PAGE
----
Chicago public schools

June 1, 2015; Chicago Tribune

With a federal investigation of a $20 million no-bid contract continuing, Chicago Public Schools’ CEO Barbara Byrd-Bennett has resigned her position. In April, the U.S. Attorney’s investigation of potential conflicts of interest in CPS’ agreement with the SUPES Academy for training services for the district’s Principals became public. The Chicago Tribune reported, “Although the course of the evolving investigation is still unclear, the scandal has focused on Chicago schools CEO Barbara Byrd-Bennett. She once worked for the Wilmette-based SUPES Academy Company that received the no-bid contract to train school principals.”

Ms. Byrd-Bennett, who has not been accused of wrongdoing, acknowledged as she began a paid leave of absence that her presence would divert attention from the pressing affairs of the district as it tackles labor talks with the city’s teachers union and confronts a $1.1 billion budget deficit. In a brief letter of resignation, which had been expected, she said, “I will remain forever thankful for the opportunity to serve the children of Chicago.”

As the school year ends, CPS will have to turn its attention from the classroom to the major structural challenges it faces. With no additional funding coming from a state government that is unable to solve its own multibillion-dollar deficit and the City of Chicago facing its own budget problems, CPS will be largely on its own as it works to balance its budget before school starts again in September.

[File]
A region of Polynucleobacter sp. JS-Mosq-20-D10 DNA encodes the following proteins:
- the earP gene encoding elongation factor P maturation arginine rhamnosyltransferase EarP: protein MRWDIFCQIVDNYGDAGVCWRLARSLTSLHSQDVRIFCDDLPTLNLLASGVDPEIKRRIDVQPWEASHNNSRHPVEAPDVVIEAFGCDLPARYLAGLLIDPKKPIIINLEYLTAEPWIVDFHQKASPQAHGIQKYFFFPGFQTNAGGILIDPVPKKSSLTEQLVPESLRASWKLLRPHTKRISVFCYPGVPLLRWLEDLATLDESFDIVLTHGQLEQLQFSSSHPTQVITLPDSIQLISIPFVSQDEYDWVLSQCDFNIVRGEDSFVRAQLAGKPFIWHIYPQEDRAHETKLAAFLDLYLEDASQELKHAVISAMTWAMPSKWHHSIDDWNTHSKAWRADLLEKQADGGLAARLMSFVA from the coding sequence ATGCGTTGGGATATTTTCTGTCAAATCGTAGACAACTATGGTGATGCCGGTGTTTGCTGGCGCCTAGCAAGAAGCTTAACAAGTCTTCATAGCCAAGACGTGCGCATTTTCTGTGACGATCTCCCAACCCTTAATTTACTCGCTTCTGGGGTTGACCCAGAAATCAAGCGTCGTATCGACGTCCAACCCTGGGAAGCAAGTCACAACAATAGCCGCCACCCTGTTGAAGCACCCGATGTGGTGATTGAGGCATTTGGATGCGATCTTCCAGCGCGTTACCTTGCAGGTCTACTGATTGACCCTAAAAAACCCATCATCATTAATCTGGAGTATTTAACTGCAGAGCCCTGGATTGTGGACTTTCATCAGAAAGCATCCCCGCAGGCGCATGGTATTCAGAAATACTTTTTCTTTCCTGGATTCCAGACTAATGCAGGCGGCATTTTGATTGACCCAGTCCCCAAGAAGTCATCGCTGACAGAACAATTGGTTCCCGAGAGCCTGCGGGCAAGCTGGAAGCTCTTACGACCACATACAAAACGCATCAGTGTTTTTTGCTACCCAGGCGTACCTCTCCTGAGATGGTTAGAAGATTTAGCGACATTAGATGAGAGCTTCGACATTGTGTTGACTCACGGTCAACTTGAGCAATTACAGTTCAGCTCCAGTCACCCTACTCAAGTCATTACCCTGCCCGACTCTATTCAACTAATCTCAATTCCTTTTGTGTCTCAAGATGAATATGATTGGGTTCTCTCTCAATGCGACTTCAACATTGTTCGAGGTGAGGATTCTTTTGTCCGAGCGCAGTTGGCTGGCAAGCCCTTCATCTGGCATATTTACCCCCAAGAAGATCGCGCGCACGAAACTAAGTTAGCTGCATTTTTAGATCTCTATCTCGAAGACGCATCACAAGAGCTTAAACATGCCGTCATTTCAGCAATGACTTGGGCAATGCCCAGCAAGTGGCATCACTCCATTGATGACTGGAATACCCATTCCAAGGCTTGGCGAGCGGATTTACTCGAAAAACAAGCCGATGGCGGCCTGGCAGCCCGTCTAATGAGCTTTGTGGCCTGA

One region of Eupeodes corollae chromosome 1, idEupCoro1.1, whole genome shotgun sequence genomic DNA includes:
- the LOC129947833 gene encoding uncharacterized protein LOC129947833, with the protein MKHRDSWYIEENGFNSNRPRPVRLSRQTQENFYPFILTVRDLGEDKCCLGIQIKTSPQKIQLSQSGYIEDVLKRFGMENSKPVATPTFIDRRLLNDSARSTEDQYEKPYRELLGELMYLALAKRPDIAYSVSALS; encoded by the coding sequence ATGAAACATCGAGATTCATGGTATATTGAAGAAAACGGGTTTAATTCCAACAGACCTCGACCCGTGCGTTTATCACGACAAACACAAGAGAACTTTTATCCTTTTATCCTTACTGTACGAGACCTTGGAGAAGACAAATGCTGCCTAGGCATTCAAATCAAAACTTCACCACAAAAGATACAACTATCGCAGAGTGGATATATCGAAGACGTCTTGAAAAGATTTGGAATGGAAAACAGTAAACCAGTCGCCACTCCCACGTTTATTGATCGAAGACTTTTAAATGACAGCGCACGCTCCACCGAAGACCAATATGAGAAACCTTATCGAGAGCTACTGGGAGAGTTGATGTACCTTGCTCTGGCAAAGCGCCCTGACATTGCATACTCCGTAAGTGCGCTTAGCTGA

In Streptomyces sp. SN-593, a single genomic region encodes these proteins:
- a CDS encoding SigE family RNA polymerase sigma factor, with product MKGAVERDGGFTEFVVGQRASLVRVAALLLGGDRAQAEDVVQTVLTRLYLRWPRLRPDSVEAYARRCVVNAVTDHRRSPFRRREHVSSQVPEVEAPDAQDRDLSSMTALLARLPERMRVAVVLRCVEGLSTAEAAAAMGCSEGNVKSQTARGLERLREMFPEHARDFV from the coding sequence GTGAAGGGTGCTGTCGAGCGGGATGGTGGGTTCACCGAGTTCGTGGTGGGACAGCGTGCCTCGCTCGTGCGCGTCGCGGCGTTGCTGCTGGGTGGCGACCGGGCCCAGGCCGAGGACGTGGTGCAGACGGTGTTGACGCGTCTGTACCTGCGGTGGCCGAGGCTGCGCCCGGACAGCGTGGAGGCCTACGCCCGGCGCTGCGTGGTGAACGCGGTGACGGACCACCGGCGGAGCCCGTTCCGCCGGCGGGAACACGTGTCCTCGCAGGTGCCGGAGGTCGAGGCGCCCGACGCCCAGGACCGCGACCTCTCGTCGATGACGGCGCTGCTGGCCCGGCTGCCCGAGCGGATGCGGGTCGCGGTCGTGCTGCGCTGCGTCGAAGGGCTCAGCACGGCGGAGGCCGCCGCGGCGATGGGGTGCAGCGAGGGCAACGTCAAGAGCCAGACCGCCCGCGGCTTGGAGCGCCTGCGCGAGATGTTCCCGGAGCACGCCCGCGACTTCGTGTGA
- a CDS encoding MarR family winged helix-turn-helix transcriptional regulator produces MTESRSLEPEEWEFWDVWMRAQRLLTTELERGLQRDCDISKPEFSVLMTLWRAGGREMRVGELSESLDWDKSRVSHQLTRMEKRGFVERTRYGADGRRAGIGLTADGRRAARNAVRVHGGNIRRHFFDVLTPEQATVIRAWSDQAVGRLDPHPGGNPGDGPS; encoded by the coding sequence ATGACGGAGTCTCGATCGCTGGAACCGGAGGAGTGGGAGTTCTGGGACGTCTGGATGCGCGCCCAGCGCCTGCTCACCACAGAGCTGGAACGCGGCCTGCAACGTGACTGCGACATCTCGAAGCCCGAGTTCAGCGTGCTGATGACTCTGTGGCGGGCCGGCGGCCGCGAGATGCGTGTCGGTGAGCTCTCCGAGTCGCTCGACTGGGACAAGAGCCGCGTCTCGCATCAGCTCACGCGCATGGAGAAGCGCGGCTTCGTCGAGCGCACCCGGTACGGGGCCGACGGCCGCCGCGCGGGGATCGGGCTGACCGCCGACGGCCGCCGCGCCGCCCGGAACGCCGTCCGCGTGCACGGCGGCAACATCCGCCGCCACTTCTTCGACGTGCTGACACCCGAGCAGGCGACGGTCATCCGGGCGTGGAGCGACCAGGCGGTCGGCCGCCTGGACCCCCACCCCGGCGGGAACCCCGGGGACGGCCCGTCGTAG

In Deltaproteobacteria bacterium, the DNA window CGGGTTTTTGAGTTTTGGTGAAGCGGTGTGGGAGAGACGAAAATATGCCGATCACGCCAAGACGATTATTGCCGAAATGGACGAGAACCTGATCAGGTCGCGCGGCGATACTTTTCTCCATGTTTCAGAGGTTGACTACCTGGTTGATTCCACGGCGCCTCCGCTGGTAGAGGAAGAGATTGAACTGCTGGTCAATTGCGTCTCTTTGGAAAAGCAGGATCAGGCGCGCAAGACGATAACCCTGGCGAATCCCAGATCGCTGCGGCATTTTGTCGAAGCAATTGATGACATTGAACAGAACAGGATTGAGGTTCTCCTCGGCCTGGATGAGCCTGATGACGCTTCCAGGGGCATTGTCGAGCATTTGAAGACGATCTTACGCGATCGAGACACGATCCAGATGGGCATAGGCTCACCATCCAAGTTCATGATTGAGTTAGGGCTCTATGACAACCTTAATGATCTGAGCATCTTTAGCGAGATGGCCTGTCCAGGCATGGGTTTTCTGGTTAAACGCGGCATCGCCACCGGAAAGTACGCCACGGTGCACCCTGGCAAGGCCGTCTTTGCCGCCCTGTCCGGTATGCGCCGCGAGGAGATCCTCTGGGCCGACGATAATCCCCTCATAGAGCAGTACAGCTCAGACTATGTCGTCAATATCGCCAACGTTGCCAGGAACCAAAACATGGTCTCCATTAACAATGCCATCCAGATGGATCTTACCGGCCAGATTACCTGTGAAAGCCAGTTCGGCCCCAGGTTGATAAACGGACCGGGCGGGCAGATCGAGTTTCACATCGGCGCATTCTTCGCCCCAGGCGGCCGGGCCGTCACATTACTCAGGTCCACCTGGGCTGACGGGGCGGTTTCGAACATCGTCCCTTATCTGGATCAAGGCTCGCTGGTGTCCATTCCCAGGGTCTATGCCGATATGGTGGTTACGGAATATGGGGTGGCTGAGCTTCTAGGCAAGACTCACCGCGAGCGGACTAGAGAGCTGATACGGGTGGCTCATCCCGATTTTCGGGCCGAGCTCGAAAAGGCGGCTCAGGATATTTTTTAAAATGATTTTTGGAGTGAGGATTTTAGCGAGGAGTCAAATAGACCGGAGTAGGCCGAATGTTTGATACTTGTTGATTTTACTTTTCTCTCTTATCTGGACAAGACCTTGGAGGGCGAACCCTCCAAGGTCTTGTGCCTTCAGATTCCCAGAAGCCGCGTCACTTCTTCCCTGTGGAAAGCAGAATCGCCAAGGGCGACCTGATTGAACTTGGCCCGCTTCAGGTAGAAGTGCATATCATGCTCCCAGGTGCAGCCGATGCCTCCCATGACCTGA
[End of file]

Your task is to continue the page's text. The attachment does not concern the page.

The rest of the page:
Negotiations for a new labor agreement have already begun badly. The Chicago Teachers Union says the school board wants teachers, social workers, and other union members to take a seven percent pay cut by paying their own pension contributions. Union president Karen Lewis said union members are insulted by the demand.

“What is the point of having a contract? There’s no trust. There’s no trust. That’s what’s so unfortunate here,” Lewis said.

Chicago Public Schools will face these challenges with an acting CEO, as Chicago Mayor Rahm Emanuel seems in no hurry to replace Byrd-Bennett. He has also chosen to replace four of the seven members of the Chicago Board of Education whose contracts are ending with retiring Loyola University president Rev. Michael Garanzini, retiring BMO Harris Bank CEO Mark Furlong, Chicago Scholars foundation president Dominique Jordan Turner, and former Walter Payton College prep principal Gail Ward.—Marty Levine